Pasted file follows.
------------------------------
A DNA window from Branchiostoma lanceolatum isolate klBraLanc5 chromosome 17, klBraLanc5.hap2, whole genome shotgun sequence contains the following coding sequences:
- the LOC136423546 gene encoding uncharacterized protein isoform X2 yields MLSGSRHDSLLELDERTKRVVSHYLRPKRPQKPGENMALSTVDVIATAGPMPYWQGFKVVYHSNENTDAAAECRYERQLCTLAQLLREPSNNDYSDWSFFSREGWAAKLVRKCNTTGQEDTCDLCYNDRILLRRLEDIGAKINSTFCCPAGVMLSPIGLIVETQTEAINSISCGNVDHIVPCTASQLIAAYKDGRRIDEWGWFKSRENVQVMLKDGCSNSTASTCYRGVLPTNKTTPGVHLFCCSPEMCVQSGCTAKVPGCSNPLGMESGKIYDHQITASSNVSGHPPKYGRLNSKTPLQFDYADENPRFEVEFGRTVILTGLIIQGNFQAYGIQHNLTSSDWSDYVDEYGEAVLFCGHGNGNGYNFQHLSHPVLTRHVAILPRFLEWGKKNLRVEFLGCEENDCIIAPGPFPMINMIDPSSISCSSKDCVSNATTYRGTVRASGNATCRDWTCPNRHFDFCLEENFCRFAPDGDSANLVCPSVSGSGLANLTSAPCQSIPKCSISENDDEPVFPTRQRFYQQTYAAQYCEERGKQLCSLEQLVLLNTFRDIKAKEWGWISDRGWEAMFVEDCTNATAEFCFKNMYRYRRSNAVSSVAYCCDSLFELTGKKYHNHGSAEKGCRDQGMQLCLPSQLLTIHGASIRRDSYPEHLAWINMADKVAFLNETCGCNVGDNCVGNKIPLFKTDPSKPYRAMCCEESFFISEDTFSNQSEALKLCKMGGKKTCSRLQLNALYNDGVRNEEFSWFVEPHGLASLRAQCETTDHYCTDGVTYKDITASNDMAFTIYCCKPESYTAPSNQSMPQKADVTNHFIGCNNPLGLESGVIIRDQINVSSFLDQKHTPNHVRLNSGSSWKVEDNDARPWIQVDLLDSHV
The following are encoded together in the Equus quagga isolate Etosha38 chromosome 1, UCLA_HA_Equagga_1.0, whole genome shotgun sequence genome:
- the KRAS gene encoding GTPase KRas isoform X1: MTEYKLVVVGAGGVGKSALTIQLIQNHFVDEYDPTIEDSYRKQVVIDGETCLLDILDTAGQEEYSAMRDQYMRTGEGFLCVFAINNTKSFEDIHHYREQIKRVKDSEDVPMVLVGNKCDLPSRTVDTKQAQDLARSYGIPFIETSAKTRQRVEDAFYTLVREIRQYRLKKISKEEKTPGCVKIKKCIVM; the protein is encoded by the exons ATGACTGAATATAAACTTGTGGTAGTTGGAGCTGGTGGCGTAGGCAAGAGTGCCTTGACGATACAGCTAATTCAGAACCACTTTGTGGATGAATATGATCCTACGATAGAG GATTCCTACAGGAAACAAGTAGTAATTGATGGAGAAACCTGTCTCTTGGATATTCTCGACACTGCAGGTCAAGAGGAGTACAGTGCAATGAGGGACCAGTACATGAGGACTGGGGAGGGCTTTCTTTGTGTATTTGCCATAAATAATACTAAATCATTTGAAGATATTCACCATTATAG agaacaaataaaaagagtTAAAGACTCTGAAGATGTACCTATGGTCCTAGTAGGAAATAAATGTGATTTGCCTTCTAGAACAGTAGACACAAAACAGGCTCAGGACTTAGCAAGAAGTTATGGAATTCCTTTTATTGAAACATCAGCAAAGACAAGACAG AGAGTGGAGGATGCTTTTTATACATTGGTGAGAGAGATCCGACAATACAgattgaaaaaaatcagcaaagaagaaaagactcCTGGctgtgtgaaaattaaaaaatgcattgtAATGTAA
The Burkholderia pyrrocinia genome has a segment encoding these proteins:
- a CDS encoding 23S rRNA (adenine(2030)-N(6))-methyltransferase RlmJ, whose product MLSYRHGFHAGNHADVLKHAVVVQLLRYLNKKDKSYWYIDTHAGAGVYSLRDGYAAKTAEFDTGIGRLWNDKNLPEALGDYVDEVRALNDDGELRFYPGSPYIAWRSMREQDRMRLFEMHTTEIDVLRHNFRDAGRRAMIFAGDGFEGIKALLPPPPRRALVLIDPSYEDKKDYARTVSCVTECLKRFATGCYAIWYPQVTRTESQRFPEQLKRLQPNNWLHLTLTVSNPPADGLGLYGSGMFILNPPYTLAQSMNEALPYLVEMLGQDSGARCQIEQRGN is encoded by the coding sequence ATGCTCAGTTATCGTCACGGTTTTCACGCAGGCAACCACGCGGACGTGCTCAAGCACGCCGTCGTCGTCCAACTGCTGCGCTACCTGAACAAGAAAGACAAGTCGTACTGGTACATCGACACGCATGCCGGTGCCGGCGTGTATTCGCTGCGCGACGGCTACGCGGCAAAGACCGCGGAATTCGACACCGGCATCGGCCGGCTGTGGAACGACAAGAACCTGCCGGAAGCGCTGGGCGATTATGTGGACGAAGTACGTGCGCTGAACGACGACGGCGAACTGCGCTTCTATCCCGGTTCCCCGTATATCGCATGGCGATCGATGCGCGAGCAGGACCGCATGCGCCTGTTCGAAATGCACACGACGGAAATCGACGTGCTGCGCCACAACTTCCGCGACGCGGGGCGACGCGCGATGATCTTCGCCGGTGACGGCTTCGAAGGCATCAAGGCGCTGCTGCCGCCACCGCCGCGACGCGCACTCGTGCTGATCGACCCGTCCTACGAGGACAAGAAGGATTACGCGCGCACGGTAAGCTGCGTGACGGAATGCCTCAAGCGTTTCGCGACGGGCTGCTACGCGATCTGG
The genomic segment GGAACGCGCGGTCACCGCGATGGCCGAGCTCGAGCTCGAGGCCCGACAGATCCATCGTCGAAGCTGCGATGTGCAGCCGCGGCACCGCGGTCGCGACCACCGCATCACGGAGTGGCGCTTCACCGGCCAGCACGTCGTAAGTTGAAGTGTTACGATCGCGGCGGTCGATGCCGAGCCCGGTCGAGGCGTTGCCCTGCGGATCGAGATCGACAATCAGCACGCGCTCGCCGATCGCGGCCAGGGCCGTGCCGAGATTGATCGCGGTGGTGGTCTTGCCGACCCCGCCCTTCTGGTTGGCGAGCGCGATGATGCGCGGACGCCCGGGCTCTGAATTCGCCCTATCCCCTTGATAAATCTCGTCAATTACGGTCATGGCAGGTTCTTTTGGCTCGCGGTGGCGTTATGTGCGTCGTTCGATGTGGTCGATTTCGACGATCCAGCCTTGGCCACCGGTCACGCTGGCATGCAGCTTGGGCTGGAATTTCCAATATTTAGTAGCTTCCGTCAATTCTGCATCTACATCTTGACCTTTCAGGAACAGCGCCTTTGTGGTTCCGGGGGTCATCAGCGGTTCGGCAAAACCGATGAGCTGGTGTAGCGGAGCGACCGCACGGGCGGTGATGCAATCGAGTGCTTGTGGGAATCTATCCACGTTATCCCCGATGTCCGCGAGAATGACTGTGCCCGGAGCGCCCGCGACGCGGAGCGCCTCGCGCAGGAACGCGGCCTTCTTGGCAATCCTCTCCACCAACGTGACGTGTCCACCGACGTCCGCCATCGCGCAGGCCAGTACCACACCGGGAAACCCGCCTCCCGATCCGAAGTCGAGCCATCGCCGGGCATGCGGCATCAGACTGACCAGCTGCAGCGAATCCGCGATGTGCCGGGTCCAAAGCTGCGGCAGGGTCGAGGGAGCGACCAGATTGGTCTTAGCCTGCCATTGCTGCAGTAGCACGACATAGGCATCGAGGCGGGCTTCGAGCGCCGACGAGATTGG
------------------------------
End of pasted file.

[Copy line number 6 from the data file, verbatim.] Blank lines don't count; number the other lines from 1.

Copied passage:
- a CDS encoding 23S rRNA (adenine(2030)-N(6))-methyltransferase RlmJ, whose product MLSYRHGFHAGNHADVLKHAVVVQLLRYLNKKDKSYWYIDTHAGAGVYSLRDGYAAKTAEFDTGIGRLWNDKNLPEALGDYVDEVRALNDDGELRFYPGSPYIAWRSMREQDRMRLFEMHTTEIDVLRHNFRDAGRRAMIFAGDGFEGIKALLPPPPRRALVLIDPSYEDKKDYARTVSCVTECLKRFATGCYAIWYPQVTRTESQRFPEQLKRLQPNNWLHLTLTVSNPPADGLGLYGSGMFILNPPYTLAQSMNEALPYLVEMLGQDSGARCQIEQRGN is encoded by the coding sequence ATGCTCAGTTATCGTCACGGTTTTCACGCAGGCAACCACGCGGACGTGCTCAAGCACGCCGTCGTCGTCCAACTGCTGCGCTACCTGAACAAGAAAGACAAGTCGTACTGGTACATCGACACGCATGCCGGTGCCGGCGTGTATTCGCTGCGCGACGGCTACGCGGCAAAGACCGCGGAATTCGACACCGGCATCGGCCGGCTGTGGAACGACAAGAACCTGCCGGAAGCGCTGGGCGATTATGTGGACGAAGTACGTGCGCTGAACGACGACGGCGAACTGCGCTTCTATCCCGGTTCCCCGTATATCGCATGGCGATCGATGCGCGAGCAGGACCGCATGCGCCTGTTCGAAATGCACACGACGGAAATCGACGTGCTGCGCCACAACTTCCGCGACGCGGGGCGACGCGCGATGATCTTCGCCGGTGACGGCTTCGAAGGCATCAAGGCGCTGCTGCCGCCACCGCCGCGACGCGCACTCGTGCTGATCGACCCGTCCTACGAGGACAAGAAGGATTACGCGCGCACGGTAAGCTGCGTGACGGAATGCCTCAAGCGTTTCGCGACGGGCTGCTACGCGATCTGG